Display all tasks in a Rexfile

If you want to display all tasks in your Rexfile use the following command.

$ rex -T
  start_apache                   Start Apache Service
  uptime                         Get the uptime of all servers
Server Groups
  myservers                       mywebserver, mymailserver, myfileserver


In the previous example we showed you how you can login with a user and a password. But it is also possible to use key authentication.

To use key authentication just define your private and public key inside the Rexfile.

user "my-user";
private_key "/home/user/.ssh/id_rsa";
public_key "/home/user/.ssh/id_rsa.pub";

It is also possible to use your keys with a passphrase. Just add it to your Rexfile.

user "my-user";
private_key "/home/user/.ssh/id_rsa";
public_key "/home/user/.ssh/id_rsa.pub";
password "key-passphrase";

If you don't want to add your passphrase to the Rexfile you can also use ssh-agent. Rex will automatically use it when it is running. Just remove the line key_auth;.

Managing Services

If you want to manage services you often need to upload a configuration file and to register the service to start at boot time.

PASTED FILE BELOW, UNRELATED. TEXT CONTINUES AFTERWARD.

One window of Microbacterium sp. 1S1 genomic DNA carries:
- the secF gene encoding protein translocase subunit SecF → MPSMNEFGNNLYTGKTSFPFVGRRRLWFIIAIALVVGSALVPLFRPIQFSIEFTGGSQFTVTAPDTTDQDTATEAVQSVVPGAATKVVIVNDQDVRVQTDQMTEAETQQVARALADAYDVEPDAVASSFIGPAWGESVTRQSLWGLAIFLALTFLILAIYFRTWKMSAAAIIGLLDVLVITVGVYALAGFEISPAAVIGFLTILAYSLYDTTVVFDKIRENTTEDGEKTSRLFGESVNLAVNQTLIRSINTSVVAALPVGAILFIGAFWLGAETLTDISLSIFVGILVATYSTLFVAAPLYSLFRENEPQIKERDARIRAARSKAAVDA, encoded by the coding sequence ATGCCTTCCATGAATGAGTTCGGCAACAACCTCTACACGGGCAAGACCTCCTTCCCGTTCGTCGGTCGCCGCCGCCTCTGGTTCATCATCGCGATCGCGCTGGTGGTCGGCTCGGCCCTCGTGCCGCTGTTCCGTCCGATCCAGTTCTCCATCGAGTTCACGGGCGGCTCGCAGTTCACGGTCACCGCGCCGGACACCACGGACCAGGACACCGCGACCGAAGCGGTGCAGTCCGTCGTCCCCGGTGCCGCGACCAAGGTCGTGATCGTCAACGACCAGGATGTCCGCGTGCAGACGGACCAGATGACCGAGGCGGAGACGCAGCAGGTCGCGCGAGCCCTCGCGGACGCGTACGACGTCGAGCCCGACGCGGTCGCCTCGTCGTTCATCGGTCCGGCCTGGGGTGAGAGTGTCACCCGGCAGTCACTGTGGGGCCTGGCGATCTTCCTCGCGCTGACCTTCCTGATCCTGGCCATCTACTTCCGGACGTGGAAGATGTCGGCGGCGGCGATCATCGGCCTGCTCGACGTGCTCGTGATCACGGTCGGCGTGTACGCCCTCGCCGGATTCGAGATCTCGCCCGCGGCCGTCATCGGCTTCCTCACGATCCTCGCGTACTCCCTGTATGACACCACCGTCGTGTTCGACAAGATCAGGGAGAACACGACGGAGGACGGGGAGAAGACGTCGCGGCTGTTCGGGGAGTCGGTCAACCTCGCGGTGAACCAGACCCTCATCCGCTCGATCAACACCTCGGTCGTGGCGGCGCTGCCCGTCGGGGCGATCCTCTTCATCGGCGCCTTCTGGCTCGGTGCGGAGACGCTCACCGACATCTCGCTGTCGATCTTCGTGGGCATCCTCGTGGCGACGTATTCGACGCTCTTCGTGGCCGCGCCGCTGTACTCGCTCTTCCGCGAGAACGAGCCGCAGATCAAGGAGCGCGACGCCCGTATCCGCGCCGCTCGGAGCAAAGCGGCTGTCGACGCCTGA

In this example you will learn how to install and configure ntp. You can adapt this example to every other service easily.

# Rexfile
use Rex -feature => ['1.3'];

user "root";
private_key "/root/.ssh/id_rsa";
public_key "/root/.ssh/id_rsa.pub";

group all_servers => "srv[001..150]";

task "setup_ntp", group => "all_servers", sub {
   # first we will install the package
   pkg "ntpd",
     ensure => "present";

   # then we will upload a configuration file.
   # the configuration file is located in a subdirectory files/etc.
   file "/etc/ntp.conf",
      source    => "files/etc/ntp.conf",
      on_change => sub {
         # we define a on_change hook, so that the ntpd server gets restarted if the file is modified.
         service ntpd => "restart";

   # now we register the service to start at boot time.
   service "ntpd",
     ensure => "started";

That's all.

This task will now install ntpd on your servers, upload a configuration file and start the service.

You don't need to worry about the order of your commands. Rex will always executes your commands from top to bottom.

To read more about using modules and templates please read this howto.